Senate passes major cybersecurity bill requiring reporting of cyber incidents – Technology


United States: Senate Passes Major Cybersecurity Bill Requires Reporting of Cyber ​​Incidents

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The Strengthening American Cybersecurity Act of 2022, a bill that narrowly failed to become law last year, passed the Senate on Tuesday, March 1 as a set of cybersecurity measures that would require infrastructure operators critics and federal civilian agencies to report cyber incidents. at the Cybersecurity and Infrastructure Agency (CISA) of the Department of Homeland Security. With bipartisan support, the bill was backed by Sen. Gary Peters (D-Mich.) and Sen. Rob Portman (R-Ohio). It is the most significant cybersecurity bill to pass the Senate in the history of the chamber, and if passed, it would be the first major cybersecurity legislation to pass since the 2015 law. on Cybersecurity Information Sharing, which gave companies legal cover to voluntarily share information about cyber threats with the government. The Strengthening American Cybersecurity Act of 2022 includes reporting of cyber incidents by critical infrastructure entities and federal agencies, establishes stricter cybersecurity requirements for federal agencies, and ensures that federal agencies migrate to cloud-based networks, among other provisions setting out the roles and responsibilities of the CISA.

Title II of the bill includes reporting requirements for critical infrastructure, or “covered entities,” that would be defined by subsequent regulations. Reports required in the invoice for owners and operators of critical infrastructure include notification to CISA within 72 hours of experiencing any covered “cyber incident” and within 24 hours of paying a ransom to the following a ransomware attack. A cyber incident is defined as any event which effectively jeopardizes, without legitimate authorization, the integrity, confidentiality or availability of information on an information system, or which effectively jeopardizes, without legitimate authorization, a ‘information. Reports to the FBI are notably not included in the bill, however, the bill provides a mechanism for CISA to share information with other agencies.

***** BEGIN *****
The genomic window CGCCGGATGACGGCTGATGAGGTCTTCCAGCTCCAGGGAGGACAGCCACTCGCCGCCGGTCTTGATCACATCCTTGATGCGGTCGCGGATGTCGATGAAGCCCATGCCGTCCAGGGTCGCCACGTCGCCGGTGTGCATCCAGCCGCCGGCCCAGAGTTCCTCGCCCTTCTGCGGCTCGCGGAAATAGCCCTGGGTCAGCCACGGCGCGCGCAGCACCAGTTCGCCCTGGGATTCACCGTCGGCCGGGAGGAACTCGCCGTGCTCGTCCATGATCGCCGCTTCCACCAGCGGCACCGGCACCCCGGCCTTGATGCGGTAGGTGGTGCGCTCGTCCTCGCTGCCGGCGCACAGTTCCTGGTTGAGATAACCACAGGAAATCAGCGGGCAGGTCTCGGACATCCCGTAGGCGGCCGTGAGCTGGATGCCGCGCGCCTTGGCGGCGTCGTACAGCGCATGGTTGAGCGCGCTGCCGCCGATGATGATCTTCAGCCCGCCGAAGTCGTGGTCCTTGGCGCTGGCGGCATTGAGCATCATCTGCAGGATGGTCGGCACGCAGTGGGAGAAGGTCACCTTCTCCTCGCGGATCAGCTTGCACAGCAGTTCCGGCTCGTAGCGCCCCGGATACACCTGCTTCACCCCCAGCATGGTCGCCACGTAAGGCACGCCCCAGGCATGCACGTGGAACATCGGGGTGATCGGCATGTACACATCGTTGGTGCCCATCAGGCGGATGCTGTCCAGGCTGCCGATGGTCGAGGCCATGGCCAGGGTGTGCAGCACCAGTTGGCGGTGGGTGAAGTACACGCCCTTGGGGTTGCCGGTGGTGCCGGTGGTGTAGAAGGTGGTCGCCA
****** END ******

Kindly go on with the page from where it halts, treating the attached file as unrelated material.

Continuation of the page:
Although the details are also subject to further regulation by the CISA, the bill establishes certain minimum requirements for the content of all reports. The content of a Cyber ​​Incident Report should include, where available and applicable:

  • A description of the covered incident

  • A description of the vulnerabilities exploited and the security defenses that were in place, as well as the tactics, techniques, and procedures used to perpetrate the covered cyber incident

  • Any identifying or contact information related to each actor reasonably suspected of being responsible for such cyber incident

  • The category or categories of information that has been, or can reasonably be believed to have been, accessed or acquired without authorization

  • Information about the relevant entity, including status of incorporation or formation, legal entity name, trade names or other identifiers

  • Contact information for the covered entity or an authorized agent of the entity

If adopted, Covered Critical Infrastructure Entities would be required to complete Initial Reports whenever material new or different information becomes available. Further reporting would be required until the entity notifies CISA that the cyber incident has been resolved. If a Covered Entity is required by law, regulation, or contract to report substantially similar information to another federal agency within a similar time frame, that entity may be exempt from the reporting requirements established in the Act.

Reporting of ransom payments will include, at a minimum, if available and applicable:

  • A description of the attack, including the estimated date range of the attack

  • A description of the vulnerabilities, tactics, techniques, and procedures used to carry out the ransomware attack

  • Any identifying or contact information related to each actor reasonably suspected of being responsible for the ransomware attack

  • The name and other information that clearly identifies the covered entity that made the ransom payment or on whose behalf the payment was made

  • Contact information for the covered entity or an authorized agent of the entity

  • The date of the ransom payment

  • The ransom payment request, including the type of virtual currency or other commodity requested

  • The ransom payment instructions

  • The ransom amount

Reporting of ransom payments would be required even if the ransomware attack is not a cyber incident covered by law.

The bill will now go to the House, where it is supported by Rep. Yvette D. Clarke (D-NY), chair of the Homeland Security Subcommittee on Cybersecurity, and Rep. John Katko (R- NY). At this time, no speaking time or debate is scheduled in the House.

The content of this article is intended to provide a general guide on the subject. Specialist advice should be sought regarding your particular situation.

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